They chalk up positive but broadly uneven changes in IDI to an interplay between economic growth, technological innovation, workforce shifts away from manufacturing, open international trade and the economic consequences of political decisions. More research is needed to understand exactly how these forces interact to affect economic inclusiveness, according to the authors.

And Yet it Moves: The Agenda Against Inequalities in the G-7 and G-20
Martelli, Simone; Bartolomucci, Lawrence. Global Policy, February 2019.

Economic inequality has “climbed to the top of the political agenda” in advanced economies, the authors write. The G-7 — formerly the G-8 until Russia was expelled in 2014 after it annexed Crimea — have agreed on the causes of inequality and developed a framework of policies to address it. The G-7 first met in 1975. It is like the G-20 except that it includes only the most advanced economies in the world, representing almost half of the world’s GDP.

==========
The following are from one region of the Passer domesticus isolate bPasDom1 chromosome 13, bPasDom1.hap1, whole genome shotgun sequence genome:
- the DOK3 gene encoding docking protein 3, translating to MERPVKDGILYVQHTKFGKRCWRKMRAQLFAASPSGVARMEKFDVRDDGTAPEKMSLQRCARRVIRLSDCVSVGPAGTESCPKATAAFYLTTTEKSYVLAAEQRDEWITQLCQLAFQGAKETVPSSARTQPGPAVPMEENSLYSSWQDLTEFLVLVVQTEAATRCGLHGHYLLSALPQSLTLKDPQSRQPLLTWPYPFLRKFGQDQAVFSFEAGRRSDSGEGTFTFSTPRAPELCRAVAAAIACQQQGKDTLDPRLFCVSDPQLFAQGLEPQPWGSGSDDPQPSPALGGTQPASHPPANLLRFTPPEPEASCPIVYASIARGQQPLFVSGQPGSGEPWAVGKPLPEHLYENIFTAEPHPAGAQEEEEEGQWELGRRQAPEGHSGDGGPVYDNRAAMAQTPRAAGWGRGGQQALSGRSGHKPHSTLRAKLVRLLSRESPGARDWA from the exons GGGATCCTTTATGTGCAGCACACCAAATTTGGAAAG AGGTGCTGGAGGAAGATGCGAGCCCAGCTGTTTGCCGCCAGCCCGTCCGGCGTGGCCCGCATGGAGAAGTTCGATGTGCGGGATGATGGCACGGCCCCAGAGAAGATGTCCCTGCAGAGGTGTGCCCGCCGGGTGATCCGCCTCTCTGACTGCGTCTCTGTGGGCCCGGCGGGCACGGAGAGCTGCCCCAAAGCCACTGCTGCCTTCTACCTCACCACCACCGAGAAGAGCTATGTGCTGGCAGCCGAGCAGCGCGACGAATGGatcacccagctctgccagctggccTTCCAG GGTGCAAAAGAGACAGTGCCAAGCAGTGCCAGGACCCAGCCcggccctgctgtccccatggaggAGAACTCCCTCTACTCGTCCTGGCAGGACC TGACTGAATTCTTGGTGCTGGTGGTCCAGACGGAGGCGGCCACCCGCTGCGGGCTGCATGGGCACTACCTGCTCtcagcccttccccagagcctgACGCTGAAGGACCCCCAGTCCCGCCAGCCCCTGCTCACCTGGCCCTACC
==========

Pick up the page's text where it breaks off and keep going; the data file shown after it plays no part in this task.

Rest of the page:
The G-20, however, has lagged in developing a common framework on reducing inequality. They’ve been talking about inequality since at least 2013, well before the G-7 brought up the issue, according to the authors. Since 2016, inequality has been a key part of several G-20 documents and strategies. Inclusive growth — which refers to economic policies that reduce inequality — is one of nine priority areas in the G-20’s Enhanced Structural Reform Agenda. Inequality was featured in its Future of Work discussions last year. Still, there is no broad agreement within the G-20 on how to address inequality, and the reasons may have to do with how the G-20 is organized.

“The G-7 structure is clearly more flexible and informal,” the authors write. “The absence of regular Working Groups allows each Presidency to directly steer the discussion towards the most pressing priorities for the group.”

G-20, meanwhile, is “not only more heterogeneous, but also a more complex forum,” they write.